The initial approach might be called, for deficiency of the greater word, Traditional Philosophy: this might be the approach today mostly taught just in Catholic universities. It is basically famous in orientation, a “history of philosophy” fashion in which pupils study the considered, state, the historic Greeks, and Descartes, the British empiricists, Kant, Hegel and so forth. There is pretty small attempt to think through how the considered these philosophical greats is reconciled. The idea appears to be that by working through all of these desirable thinkers, eventually the student comes to their own philosophical conclusions — although there is truly no fixed “method” or approach provided for doing this. I always think of the as the University of Chicago or Great Books approach. A variation of the approach is Catholic strategy, including many universities of Thomism (like the Transcendental Thomism of Merechal, Karl Rahner and, my guru, Bernard J.F. Lonergan)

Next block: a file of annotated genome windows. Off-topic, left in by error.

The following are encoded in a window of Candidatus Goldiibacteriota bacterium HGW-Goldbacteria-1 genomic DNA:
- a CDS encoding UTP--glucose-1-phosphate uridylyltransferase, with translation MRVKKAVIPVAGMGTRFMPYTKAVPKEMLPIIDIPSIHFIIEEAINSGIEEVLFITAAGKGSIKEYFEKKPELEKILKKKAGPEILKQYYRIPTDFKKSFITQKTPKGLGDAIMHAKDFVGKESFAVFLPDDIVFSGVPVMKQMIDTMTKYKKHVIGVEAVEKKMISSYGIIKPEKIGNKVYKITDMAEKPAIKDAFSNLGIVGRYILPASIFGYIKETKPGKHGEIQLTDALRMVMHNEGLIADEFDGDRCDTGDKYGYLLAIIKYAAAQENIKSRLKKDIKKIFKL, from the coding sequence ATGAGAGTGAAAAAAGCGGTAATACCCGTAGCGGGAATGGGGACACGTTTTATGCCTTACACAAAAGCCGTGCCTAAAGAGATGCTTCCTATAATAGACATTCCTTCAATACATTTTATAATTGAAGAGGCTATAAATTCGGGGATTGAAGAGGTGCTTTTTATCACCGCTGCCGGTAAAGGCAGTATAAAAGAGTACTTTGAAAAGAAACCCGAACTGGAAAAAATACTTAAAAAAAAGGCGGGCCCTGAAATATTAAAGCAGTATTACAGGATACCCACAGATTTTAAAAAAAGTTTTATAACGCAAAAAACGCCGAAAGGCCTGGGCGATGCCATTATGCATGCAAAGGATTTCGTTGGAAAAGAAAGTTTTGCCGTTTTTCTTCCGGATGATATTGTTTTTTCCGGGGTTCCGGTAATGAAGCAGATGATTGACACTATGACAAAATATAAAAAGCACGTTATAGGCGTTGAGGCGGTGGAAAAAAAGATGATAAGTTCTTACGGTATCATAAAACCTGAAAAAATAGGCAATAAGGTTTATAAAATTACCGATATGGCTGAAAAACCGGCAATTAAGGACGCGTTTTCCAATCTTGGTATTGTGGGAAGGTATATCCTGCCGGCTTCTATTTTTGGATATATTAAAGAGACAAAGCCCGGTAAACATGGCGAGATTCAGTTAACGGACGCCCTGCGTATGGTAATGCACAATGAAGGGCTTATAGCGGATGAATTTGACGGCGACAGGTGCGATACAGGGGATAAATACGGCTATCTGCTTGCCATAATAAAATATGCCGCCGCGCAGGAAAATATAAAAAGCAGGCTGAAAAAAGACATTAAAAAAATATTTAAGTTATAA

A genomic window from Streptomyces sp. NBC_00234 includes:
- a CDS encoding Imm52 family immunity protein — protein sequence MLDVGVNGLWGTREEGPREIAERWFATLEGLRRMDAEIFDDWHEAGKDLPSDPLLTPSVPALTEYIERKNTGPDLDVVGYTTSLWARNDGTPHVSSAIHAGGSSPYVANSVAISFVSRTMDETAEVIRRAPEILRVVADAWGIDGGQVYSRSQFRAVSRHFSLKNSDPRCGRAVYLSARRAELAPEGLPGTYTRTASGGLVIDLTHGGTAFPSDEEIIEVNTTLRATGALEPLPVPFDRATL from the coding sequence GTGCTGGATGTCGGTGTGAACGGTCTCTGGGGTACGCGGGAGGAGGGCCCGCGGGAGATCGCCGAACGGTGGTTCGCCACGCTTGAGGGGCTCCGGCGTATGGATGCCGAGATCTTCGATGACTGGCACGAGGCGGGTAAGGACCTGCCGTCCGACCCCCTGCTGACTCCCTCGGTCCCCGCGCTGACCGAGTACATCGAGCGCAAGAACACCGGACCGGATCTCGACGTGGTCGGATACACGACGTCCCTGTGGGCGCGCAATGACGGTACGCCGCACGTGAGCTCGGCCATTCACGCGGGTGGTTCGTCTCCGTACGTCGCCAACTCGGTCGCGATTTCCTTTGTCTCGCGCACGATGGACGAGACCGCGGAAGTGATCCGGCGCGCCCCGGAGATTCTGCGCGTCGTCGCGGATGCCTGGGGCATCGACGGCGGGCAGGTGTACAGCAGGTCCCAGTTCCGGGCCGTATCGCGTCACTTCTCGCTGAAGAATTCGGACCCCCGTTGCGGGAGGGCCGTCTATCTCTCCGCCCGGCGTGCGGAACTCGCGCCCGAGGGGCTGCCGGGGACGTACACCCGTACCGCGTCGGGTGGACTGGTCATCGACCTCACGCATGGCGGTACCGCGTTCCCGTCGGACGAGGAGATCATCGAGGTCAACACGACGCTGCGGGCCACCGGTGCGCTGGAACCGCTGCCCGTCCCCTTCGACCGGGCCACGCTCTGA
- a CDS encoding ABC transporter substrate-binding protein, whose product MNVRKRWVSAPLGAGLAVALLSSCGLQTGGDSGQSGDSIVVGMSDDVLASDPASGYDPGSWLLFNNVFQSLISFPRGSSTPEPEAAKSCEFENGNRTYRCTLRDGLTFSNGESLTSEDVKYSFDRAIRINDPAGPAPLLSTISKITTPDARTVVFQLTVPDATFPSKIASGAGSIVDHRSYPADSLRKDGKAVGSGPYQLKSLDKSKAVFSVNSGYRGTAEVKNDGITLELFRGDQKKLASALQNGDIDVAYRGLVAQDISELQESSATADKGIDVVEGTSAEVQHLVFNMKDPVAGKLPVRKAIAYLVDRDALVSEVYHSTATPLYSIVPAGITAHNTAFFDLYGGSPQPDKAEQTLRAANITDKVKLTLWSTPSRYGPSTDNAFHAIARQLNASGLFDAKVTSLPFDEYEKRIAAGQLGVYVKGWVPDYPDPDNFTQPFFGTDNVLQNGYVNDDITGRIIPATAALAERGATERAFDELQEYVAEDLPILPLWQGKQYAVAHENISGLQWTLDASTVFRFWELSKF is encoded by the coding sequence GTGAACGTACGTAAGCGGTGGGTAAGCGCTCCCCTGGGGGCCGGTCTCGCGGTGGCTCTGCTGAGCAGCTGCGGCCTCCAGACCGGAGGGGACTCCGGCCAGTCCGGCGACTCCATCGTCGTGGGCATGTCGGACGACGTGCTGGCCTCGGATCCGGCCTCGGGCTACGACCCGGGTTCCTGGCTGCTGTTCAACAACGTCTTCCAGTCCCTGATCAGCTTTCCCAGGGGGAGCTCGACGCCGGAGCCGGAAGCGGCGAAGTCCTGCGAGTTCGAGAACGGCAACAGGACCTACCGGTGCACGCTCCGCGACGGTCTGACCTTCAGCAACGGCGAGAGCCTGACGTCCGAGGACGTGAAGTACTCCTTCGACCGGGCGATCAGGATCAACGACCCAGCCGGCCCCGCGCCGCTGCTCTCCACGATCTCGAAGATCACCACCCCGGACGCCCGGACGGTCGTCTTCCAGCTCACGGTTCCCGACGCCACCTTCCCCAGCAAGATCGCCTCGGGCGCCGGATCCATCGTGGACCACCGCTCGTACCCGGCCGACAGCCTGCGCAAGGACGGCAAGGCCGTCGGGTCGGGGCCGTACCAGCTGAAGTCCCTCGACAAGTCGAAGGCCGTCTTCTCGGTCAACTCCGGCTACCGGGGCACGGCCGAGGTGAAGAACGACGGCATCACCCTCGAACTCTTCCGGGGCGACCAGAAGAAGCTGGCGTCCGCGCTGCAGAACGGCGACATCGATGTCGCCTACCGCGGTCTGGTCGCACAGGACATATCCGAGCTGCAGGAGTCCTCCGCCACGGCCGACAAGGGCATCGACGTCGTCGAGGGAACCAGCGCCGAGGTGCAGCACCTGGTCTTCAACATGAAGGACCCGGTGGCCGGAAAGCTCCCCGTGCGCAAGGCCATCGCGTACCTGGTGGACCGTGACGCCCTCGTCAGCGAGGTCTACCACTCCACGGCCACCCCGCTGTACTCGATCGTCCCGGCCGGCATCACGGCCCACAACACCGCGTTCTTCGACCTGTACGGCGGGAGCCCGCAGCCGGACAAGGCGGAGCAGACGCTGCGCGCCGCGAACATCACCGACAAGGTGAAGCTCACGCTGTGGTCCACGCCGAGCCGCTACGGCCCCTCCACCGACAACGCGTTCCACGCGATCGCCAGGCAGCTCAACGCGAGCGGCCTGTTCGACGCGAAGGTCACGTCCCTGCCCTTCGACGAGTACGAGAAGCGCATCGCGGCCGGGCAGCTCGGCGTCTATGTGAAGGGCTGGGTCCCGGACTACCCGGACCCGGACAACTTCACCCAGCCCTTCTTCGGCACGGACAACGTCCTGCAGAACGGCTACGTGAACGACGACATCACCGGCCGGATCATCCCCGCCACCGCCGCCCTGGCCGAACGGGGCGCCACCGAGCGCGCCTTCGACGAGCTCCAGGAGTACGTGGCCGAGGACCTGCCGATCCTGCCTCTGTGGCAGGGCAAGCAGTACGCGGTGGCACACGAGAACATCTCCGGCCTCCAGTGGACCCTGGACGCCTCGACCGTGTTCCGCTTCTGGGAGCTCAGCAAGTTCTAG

The 2nd main approach to strategy now is what exactly is well-known as Continental Philosophy. This really is the strategy that is many commonly taught in Europe and, again, in some Catholic universities in the U.S. In practice, it signifies basically the philosophical systems of phenomenology, existentialism, so-called “critical theory” and their postmodern descendants. When I was in university, this might be what I studied (in addition to conventional philosophy). We read the classic texts of phenomenology and also such fashionable philosophers because Jean-Paul Sartre, Merleau-Ponty, Heidegger, Karl Jaspers, Max Scheler, Edith Stein and others. Today, those names have mostly been changed by those of postmodern French thinkers including Michel Foucault, Jacques Derrida, Jean Baudrillard, Jean-François Lyotard. While classical Husserlian phenomenology does attempt to “solve” main philosophical difficulties and really be a descriptive research, in practice pupils of Continental Philosophy, like their Traditional Philosophy counterparts, spend much of their time studying the functions of individual thinkers and composing papers on aspects of their thought. (There is a better interest in Continental Philosophy in social and political issues, nevertheless.)